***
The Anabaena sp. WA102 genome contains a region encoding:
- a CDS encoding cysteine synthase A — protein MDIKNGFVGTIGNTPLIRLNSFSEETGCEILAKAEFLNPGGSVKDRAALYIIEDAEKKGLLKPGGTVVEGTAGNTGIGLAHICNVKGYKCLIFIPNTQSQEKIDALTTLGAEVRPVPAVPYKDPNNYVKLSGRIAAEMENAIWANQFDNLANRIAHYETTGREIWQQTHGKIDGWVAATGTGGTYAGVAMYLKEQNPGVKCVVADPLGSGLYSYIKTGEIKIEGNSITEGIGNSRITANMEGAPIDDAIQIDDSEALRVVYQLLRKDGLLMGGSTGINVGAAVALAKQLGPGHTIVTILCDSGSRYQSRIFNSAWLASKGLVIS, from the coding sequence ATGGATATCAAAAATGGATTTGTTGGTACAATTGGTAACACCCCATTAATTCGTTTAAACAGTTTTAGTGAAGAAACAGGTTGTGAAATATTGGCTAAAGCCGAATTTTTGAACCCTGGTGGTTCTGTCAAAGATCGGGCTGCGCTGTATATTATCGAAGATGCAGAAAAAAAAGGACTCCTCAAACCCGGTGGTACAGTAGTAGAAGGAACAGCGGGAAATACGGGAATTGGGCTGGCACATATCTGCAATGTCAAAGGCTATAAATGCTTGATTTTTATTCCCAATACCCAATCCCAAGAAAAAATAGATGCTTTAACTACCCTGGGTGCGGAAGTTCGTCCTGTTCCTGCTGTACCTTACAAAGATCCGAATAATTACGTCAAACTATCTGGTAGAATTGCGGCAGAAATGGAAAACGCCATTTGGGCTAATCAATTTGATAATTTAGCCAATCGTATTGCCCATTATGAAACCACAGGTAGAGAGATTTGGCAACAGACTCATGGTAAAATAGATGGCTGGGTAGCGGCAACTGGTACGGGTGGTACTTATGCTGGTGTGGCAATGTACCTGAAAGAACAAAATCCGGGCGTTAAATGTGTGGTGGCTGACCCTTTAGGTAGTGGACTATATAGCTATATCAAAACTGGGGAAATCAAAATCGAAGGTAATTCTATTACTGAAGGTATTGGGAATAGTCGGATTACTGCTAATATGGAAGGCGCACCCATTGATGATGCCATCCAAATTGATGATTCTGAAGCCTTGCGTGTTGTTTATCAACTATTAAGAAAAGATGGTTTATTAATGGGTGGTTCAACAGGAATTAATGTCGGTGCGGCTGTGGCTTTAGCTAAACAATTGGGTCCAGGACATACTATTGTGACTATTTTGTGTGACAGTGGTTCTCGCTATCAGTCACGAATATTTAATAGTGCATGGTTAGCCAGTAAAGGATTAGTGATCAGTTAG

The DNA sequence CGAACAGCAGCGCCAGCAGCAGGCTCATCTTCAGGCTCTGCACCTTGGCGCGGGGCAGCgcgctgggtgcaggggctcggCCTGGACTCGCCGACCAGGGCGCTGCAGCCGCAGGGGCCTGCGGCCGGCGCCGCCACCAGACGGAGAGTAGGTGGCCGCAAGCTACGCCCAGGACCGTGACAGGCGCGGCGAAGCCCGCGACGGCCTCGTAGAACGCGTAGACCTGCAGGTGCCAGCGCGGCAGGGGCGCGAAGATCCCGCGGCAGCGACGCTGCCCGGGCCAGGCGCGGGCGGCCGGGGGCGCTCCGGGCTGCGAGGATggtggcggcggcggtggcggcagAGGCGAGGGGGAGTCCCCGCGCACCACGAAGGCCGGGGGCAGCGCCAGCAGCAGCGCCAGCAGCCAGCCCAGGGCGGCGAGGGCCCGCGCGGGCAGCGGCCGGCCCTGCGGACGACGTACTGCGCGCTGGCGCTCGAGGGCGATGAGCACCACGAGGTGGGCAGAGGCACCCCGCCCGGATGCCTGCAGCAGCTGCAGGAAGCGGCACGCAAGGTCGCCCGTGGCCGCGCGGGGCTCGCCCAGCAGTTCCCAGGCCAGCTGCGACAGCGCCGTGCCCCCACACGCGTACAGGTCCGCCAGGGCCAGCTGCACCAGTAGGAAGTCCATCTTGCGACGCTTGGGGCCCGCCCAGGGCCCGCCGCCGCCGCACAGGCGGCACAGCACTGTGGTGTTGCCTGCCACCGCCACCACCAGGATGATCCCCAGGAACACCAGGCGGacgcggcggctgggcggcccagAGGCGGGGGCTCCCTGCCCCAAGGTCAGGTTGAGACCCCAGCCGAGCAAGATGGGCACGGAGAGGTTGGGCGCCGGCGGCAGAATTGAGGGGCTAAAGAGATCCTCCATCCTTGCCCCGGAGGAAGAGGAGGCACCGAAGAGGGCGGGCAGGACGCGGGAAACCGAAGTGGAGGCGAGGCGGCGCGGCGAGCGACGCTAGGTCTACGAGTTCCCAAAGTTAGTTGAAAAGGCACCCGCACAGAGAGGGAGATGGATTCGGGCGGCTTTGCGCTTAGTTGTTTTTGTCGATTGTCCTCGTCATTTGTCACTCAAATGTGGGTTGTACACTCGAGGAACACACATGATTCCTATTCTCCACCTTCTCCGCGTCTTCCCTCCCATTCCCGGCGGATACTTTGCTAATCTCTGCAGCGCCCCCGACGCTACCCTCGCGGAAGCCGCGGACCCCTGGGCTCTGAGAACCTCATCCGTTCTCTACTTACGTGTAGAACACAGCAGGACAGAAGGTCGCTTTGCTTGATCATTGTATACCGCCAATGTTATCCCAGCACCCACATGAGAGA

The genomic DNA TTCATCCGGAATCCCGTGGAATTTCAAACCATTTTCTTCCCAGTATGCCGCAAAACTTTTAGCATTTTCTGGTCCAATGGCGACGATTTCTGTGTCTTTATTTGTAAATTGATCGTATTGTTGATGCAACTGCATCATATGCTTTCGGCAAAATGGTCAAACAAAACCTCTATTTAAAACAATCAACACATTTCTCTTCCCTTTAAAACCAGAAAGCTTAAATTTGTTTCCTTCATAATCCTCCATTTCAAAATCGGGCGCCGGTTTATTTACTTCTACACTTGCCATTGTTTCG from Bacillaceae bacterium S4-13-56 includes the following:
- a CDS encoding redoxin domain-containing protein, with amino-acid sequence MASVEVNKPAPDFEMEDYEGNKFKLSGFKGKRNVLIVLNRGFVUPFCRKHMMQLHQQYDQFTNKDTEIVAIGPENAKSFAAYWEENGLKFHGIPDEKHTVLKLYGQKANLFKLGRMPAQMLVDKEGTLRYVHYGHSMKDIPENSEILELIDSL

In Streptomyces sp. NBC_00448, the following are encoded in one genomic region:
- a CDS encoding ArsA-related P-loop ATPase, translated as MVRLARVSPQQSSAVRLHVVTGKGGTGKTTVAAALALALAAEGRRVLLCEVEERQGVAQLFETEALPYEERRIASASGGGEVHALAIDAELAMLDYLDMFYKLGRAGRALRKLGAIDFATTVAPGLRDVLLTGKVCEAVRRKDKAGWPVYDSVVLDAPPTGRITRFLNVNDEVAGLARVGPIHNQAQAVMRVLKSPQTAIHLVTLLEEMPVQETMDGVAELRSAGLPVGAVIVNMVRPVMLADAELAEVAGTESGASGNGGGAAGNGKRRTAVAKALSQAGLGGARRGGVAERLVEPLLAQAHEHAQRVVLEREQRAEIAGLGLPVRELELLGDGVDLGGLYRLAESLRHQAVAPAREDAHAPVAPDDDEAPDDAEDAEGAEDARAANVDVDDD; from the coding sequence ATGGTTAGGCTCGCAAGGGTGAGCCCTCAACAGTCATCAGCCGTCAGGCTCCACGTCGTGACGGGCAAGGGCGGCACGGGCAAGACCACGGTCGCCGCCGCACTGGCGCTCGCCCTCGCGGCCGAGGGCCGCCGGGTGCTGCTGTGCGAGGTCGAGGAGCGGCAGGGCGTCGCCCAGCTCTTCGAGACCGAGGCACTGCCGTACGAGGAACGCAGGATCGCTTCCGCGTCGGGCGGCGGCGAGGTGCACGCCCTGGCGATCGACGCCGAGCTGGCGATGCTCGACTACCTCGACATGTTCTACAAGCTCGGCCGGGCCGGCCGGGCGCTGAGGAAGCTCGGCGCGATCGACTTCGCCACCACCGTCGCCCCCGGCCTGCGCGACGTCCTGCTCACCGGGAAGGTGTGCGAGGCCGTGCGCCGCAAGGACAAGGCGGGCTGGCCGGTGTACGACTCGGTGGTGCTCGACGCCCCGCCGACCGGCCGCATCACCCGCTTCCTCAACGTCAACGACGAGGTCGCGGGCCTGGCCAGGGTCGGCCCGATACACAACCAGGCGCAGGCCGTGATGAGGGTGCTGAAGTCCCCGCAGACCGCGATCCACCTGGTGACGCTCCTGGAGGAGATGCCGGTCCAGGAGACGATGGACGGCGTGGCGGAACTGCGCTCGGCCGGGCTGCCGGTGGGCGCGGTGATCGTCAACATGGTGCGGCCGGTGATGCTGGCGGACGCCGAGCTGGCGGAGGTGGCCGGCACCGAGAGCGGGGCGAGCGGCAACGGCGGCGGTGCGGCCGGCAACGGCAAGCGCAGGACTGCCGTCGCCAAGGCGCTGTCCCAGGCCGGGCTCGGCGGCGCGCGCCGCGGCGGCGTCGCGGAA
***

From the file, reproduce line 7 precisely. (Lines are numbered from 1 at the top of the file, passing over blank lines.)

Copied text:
- a CDS encoding ArsA-related P-loop ATPase, translated as MVRLARVSPQQSSAVRLHVVTGKGGTGKTTVAAALALALAAEGRRVLLCEVEERQGVAQLFETEALPYEERRIASASGGGEVHALAIDAELAMLDYLDMFYKLGRAGRALRKLGAIDFATTVAPGLRDVLLTGKVCEAVRRKDKAGWPVYDSVVLDAPPTGRITRFLNVNDEVAGLARVGPIHNQAQAVMRVLKSPQTAIHLVTLLEEMPVQETMDGVAELRSAGLPVGAVIVNMVRPVMLADAELAEVAGTESGASGNGGGAAGNGKRRTAVAKALSQAGLGGARRGGVAERLVEPLLAQAHEHAQRVVLEREQRAEIAGLGLPVRELELLGDGVDLGGLYRLAESLRHQAVAPAREDAHAPVAPDDDEAPDDAEDAEGAEDARAANVDVDDD; from the coding sequence ATGGTTAGGCTCGCAAGGGTGAGCCCTCAACAGTCATCAGCCGTCAGGCTCCACGTCGTGACGGGCAAGGGCGGCACGGGCAAGACCACGGTCGCCGCCGCACTGGCGCTCGCCCTCGCGGCCGAGGGCCGCCGGGTGCTGCTGTGCGAGGTCGAGGAGCGGCAGGGCGTCGCCCAGCTCTTCGAGACCGAGGCACTGCCGTACGAGGAACGCAGGATCGCTTCCGCGTCGGGCGGCGGCGAGGTGCACGCCCTGGCGATCGACGCCGAGCTGGCGATGCTCGACTACCTCGACATGTTCTACAAGCTCGGCCGGGCCGGCCGGGCGCTGAGGAAGCTCGGCGCGATCGACTTCGCCACCACCGTCGCCCCCGGCCTGCGCGACGTCCTGCTCACCGGGAAGGTGTGCGAGGCCGTGCGCCGCAAGGACAAGGCGGGCTGGCCGGTGTACGACTCGGTGGTGCTCGACGCCCCGCCGACCGGCCGCATCACCCGCTTCCTCAACGTCAACGACGAGGTCGCGGGCCTGGCCAGGGTCGGCCCGATACACAACCAGGCGCAGGCCGTGATGAGGGTGCTGAAGTCCCCGCAGACCGCGATCCACCTGGTGACGCTCCTGGAGGAGATGCCGGTCCAGGAGACGATGGACGGCGTGGCGGAACTGCGCTCGGCCGGGCTGCCGGTGGGCGCGGTGATCGTCAACATGGTGCGGCCGGTGATGCTGGCGGACGCCGAGCTGGCGGAGGTGGCCGGCACCGAGAGCGGGGCGAGCGGCAACGGCGGCGGTGCGGCCGGCAACGGCAAGCGCAGGACTGCCGTCGCCAAGGCGCTGTCCCAGGCCGGGCTCGGCGGCGCGCGCCGCGGCGGCGTCGCGGAA